Between 1873 and 1945, Saranac Lake became a world renowned center for the treatment of tuberculosis, using a treatment that involved exposing patients to as much fresh air as possible under conditions of complete bed-rest. In the process, a specific building type, the Cure Cottage developed, built by local residents seeking to capitalize on the town's fame, by physicians, and often by the patients themselves. Many of these structures are still extant, and their historic value has been recognized by listing on National Register of Historic Places.1
Fifty-nine of these structures named below are listed on the National Register of Historic Places as individual cure cottages. Others can be found in National Register-listed Historic Districts. Many others exist in Saranac Lake and surroundings, but were not listed on the National Register.
Note: The name assigned to each of these cottages gives the impression that it was called by that name throughout its service as a cure facility. In fact, it was common for a house to be operated by several different people over time, and the name of the cottages changed accordingly. We have tried to assign the name each cottage was best known by, but some idea of the history of the property can be gained by looking at the "Other names" entries. See the discussion at Disinfection Records for more on the sources of this information.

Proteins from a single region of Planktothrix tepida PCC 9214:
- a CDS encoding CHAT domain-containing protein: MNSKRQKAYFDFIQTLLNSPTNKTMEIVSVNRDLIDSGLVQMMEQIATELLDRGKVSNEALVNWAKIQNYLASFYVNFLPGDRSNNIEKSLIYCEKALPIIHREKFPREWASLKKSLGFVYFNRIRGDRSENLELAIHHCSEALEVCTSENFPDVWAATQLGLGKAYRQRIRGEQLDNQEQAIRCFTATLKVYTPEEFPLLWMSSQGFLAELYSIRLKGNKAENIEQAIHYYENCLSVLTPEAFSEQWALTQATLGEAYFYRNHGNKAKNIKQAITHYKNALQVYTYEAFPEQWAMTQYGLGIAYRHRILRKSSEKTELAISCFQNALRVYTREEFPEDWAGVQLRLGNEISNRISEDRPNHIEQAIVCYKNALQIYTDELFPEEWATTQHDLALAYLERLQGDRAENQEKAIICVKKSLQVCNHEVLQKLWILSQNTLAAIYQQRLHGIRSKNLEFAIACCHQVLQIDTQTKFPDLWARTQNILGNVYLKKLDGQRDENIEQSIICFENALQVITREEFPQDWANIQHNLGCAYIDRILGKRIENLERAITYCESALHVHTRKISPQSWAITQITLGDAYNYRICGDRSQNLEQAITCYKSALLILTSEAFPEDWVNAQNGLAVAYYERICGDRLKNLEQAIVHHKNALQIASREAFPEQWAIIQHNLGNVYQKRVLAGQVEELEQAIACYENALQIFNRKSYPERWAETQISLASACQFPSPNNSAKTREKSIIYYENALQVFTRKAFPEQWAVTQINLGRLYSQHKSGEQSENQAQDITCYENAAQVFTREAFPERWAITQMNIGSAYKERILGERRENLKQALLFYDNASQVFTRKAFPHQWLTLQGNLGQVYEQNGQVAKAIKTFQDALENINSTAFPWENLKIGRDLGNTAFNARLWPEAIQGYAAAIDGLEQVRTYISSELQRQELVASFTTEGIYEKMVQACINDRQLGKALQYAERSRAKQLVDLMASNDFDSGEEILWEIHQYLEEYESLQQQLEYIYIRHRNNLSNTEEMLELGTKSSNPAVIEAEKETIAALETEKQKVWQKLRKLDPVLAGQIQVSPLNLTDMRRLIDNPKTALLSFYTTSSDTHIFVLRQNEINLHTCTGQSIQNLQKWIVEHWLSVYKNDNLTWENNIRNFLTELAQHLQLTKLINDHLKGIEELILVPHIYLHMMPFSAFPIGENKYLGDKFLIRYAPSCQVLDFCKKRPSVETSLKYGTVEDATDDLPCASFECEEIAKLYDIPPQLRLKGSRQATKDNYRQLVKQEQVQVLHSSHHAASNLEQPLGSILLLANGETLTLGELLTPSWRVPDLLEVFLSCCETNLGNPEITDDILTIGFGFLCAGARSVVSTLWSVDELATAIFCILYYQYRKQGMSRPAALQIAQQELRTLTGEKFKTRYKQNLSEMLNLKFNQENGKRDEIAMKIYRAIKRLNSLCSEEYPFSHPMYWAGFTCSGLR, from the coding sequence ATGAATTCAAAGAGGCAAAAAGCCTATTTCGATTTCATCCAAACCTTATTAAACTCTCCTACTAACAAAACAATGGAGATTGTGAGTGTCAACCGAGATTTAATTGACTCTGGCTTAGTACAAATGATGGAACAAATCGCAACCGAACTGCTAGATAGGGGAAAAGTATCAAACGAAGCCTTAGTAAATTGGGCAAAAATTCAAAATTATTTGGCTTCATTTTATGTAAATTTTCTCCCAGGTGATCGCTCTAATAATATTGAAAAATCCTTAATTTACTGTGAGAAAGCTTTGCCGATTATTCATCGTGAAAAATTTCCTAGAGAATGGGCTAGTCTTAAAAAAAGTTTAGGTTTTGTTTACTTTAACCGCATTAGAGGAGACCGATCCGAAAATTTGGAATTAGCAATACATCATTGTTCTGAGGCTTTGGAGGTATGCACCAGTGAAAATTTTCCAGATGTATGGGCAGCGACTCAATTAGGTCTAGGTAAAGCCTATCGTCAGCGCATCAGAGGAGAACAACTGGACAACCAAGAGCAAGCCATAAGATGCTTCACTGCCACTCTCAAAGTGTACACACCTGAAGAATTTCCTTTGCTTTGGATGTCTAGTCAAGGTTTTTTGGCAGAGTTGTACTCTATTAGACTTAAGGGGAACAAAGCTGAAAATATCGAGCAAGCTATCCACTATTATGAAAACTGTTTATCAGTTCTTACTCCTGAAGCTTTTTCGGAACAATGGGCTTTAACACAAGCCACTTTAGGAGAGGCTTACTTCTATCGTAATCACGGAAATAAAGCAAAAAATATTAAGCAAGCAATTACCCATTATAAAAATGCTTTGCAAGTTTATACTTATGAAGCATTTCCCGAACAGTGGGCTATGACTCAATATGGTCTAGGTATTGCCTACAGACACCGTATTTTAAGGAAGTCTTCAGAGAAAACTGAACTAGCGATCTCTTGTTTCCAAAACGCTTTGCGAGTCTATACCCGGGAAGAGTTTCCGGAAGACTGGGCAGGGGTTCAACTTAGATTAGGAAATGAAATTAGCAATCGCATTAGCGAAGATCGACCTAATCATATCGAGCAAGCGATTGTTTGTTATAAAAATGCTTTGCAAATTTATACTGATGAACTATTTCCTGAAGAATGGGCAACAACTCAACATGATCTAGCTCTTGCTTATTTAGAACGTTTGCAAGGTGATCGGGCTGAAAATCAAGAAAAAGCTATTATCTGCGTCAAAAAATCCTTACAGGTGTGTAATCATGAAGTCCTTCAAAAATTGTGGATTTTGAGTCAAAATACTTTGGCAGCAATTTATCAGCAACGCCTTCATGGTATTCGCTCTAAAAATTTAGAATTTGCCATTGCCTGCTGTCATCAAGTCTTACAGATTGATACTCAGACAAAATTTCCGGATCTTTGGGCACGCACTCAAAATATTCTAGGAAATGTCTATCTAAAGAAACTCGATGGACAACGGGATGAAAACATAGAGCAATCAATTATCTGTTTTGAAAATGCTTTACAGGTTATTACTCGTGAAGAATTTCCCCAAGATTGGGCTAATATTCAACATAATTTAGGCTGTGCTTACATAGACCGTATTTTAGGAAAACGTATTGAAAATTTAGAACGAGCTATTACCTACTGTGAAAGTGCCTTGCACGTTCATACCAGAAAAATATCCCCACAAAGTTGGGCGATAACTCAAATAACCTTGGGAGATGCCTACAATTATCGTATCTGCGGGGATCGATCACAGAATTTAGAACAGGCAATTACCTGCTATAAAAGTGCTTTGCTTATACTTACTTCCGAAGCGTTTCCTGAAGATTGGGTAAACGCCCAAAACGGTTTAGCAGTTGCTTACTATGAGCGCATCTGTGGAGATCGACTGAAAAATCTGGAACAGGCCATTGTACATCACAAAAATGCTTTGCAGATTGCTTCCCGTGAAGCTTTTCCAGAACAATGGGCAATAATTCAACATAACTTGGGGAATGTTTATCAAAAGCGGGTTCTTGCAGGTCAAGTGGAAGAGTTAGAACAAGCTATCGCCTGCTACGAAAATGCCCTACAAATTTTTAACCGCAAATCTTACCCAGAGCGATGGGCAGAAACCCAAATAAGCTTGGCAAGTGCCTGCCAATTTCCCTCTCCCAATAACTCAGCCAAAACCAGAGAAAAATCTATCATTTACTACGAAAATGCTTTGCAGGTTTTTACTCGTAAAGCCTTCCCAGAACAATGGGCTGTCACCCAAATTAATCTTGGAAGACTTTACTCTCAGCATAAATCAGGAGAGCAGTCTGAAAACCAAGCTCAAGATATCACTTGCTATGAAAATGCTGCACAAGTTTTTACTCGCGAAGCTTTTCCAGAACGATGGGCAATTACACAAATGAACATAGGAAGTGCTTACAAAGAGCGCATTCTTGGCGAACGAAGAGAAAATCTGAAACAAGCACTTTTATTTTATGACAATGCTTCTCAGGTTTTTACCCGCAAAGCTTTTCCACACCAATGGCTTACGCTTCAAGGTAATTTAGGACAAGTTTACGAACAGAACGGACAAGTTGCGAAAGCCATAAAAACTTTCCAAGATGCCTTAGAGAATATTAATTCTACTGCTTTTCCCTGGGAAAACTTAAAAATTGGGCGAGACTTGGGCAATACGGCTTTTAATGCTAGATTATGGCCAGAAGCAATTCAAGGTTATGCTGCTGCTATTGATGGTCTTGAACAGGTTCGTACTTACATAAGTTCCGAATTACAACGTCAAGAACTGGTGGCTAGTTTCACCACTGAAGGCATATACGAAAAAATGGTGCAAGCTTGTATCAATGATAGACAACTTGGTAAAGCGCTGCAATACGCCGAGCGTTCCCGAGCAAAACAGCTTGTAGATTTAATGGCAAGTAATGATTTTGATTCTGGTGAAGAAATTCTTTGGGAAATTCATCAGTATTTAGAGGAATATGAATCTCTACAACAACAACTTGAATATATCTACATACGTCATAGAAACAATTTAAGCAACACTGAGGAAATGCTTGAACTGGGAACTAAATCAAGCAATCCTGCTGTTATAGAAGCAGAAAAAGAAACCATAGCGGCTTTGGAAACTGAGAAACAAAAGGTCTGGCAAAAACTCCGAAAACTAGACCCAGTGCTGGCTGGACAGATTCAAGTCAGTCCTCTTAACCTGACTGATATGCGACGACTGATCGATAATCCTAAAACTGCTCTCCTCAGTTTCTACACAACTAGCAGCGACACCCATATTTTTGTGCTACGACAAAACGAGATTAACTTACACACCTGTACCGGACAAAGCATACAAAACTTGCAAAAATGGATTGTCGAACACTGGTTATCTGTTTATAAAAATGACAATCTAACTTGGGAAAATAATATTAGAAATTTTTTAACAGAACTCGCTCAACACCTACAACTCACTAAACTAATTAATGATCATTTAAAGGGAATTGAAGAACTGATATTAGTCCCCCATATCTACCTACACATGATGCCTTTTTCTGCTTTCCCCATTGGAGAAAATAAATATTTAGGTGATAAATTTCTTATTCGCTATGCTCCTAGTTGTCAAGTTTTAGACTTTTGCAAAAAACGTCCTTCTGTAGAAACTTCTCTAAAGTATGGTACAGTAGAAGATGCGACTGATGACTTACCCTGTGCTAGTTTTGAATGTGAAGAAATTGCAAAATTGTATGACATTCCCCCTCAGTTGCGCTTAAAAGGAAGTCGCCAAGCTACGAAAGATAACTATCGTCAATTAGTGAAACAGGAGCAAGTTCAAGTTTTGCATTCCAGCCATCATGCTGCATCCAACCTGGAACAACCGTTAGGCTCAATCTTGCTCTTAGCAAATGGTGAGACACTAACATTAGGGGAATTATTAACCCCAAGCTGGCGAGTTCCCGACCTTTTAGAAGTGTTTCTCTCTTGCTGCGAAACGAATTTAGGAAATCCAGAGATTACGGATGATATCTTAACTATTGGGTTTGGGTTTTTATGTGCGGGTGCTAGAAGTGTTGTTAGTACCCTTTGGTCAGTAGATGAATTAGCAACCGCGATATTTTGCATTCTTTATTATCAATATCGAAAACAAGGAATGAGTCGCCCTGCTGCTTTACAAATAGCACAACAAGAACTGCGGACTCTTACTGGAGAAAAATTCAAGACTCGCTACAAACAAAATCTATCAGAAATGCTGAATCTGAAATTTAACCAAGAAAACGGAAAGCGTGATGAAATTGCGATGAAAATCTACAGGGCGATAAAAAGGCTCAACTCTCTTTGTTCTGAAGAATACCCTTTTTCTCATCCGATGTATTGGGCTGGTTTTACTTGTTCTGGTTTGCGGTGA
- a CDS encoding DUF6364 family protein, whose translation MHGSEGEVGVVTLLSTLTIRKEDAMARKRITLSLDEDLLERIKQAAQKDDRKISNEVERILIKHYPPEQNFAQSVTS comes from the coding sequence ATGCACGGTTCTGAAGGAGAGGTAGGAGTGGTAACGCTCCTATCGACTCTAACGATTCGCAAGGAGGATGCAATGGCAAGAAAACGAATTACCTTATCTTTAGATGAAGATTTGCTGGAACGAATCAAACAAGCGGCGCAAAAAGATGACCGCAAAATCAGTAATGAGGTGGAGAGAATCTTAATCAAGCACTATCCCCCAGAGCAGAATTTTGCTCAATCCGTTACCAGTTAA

See also Cure Cottage History
|Cottage||Pre-911 Address||Current Address||Notes|
|22 Catherine Street||11 Woodycrest Road||A 1909 Scopes and Feustmann-designed cure cottage.|
|43 Church Street||19 Church Street||
A Queen Anne style cure cottage built about 1906.
|111 Glenwood Road||67 Glenwood Road||A virtually intact cure cottage built in 1930, near the end of the cure cottage era.|
|108 1/2 Park Avenue||40 Cliff Road||A two-story cure cottage that was originally a barn, converted to residential use in 1910.|
|59 Franklin Street||25 Franklin Avenue||A 1908, Craftsman-inspired cure cottage.|
|Northwest Bay Road||Camp Colby Road||A Great Camp built for theatrical agent William Morris, designed by William G. Distin|
|9 Rockledge Road||36 Rockledge Lane||
|30 River Street||63 River Street||
A Queen Anne-style cure cottage built about 1896.
|34 Shepard Avenue||82 Shepard Avenue||
A two and 1/2 story cure cottage designed by William L. Coulter and built between 1897 and 1899 as his residence.
|76 Bloomingdale Avenue||141 Bloomingdale Avenue||
A cure cottage built about 1910.
|11 Kiwassa Road||186 Kiwassa Road||A cure cottage designed by architect William G. Distin for his father, photographer William L. Distin.|
|29 Bloomingdale Avenue||52 Bloomingdale Avenue||
A cure cottage built c. 1912.
|183 Broadway||212 Broadway||
A Queen Anne style cure cottage built before 1917.
|31 Franklin Street||83 Franklin Avenue||
A 1901 cure cottage. 2
|11 Neil Street||203 Neil Street||
An intact cure cottage built before 1915.
|28 Catherine Street||83 Catherine Street||A private cure cottage designed by architect Maurice Feustmann for use by his own family.|